NC Attorney General Stein gets challenge from innocence group leader

Posted December 20, 2019 1:17 p.m. EST
Updated December 20, 2019 4:46 p.m. EST

Christine Mumma is executive director of the North Carolina Center on Actual Innocence.

— The state's top prosecutor faces a challenge from a woman who's made a career of investigating wrongful convictions.

Christine Mumma announced Friday that she plans to run for North Carolina Attorney General against incumbent Josh Stein, a Democrat and former state senator. Mumma is executive director of the North Carolina Center on Actual Innocence, which works to get wrongfully convicted people out of prison.

Stein won the seat in 2016 by narrowly defeating former state Sen. Buck Newton, a conservative firebrand who put the controversial House Bill 2 at the forefront of his campaign. Newton defended the bill, which required people to use public bathrooms corresponding with their birth gender, and lost to Stein by less than 1 percentage point.

Mumma will have to defeat Jim O'Neill and Sam Hayes in the Republican primary before taking on Stein. Her campaign appears to be in its infancy.

When the candidate filing period ended at noon Friday, Mumma's campaign finance disclosures weren't immediately available on the State Board of Elections website. On Twitter, her campaign account accused Stein of focusing not on the job but on being "the next Governor."

Stein hasn't announced any plans to run for governor.

The tweet posted a press release, which says Mumma plans to spend $250,000 of her own money on the campaign.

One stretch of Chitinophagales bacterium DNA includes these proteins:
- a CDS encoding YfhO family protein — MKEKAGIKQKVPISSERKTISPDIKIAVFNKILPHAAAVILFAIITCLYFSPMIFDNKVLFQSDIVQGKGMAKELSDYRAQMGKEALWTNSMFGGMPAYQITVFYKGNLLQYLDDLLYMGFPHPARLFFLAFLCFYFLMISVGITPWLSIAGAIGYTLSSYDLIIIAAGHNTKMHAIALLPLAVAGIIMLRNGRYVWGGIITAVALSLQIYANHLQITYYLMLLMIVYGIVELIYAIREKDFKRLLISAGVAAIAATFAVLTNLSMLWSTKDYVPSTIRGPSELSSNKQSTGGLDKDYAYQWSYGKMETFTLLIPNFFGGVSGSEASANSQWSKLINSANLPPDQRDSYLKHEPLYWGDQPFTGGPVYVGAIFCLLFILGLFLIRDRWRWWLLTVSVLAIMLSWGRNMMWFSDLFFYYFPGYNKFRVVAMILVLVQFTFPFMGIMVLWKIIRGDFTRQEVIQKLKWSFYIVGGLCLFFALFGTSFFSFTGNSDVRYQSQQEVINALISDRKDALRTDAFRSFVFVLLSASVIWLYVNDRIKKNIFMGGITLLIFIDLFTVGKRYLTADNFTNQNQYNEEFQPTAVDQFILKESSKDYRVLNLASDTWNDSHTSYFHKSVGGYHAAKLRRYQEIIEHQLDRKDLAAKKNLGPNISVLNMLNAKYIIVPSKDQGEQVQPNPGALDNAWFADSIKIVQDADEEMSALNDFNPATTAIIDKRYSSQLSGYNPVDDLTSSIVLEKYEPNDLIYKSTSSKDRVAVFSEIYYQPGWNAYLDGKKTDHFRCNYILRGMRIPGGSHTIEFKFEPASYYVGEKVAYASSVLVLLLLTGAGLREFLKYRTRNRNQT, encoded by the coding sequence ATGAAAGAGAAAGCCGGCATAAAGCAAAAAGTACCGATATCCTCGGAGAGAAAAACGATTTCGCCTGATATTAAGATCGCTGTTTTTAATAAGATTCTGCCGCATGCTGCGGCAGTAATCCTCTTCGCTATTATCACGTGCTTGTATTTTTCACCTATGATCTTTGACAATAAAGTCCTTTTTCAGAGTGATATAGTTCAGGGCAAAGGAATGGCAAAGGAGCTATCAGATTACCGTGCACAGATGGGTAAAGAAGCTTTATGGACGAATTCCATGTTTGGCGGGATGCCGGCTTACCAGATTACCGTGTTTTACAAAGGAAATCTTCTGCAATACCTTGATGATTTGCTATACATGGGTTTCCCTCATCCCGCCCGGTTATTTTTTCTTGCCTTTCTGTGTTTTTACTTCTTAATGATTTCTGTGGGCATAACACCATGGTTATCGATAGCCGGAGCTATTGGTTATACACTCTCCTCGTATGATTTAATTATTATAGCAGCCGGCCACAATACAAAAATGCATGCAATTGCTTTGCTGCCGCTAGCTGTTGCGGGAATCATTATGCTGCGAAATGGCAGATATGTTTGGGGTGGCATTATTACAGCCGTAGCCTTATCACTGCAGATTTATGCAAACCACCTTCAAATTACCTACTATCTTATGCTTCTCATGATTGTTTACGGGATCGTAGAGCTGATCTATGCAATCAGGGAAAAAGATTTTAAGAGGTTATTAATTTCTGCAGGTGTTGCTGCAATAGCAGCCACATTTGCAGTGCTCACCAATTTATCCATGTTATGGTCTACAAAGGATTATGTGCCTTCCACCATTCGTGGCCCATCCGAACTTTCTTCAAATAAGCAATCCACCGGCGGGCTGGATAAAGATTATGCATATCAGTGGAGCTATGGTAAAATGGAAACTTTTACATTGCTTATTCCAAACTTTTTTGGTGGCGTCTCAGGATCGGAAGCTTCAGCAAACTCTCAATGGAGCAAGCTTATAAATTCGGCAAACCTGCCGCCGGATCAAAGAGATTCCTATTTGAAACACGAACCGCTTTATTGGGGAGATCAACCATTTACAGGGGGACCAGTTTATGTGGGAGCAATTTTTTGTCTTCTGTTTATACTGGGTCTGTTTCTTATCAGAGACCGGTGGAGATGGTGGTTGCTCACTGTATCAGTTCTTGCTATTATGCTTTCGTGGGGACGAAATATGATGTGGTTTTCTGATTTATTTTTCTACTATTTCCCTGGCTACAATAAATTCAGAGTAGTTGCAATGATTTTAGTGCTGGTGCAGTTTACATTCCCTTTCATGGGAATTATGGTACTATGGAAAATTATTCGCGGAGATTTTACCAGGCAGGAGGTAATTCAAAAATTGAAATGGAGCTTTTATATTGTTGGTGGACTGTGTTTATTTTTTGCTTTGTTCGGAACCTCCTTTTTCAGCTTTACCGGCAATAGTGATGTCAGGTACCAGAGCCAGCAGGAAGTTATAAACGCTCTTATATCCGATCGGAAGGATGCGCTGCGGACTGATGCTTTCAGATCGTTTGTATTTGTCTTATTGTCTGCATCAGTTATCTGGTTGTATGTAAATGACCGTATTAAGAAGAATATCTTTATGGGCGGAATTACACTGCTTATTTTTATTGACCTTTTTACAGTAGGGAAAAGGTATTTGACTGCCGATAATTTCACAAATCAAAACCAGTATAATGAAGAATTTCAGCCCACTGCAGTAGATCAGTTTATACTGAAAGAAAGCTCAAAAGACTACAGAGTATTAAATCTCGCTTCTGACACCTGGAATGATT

"It’s time for a Conservative fighter who has real-world experience," the press release says. "I’m the only candidate who will stand up for the rule of law and enforce President Trump’s policies on immigration, defend the sanctity of life, and safeguard the 2nd amendment."

The press release mentions her work representing nine people who were released from prison after being exonerated. It doesn't mention that she was given a soft reprimand by the North Carolina State Bar in 2016 for violating an ethics rule.

Friday afternoon, Stein said in a press release that he's running for reelection because he loves his job.

"We’re fighting the opioid epidemic, ending the backlog of untested sexual assault kits, protecting kids from sex abusers, holding corporate bad actors and polluters accountable, and taking on robocallers and other fraudsters," he said. "But there’s always more work to do. So I’m asking voters to hire me again for another four years."

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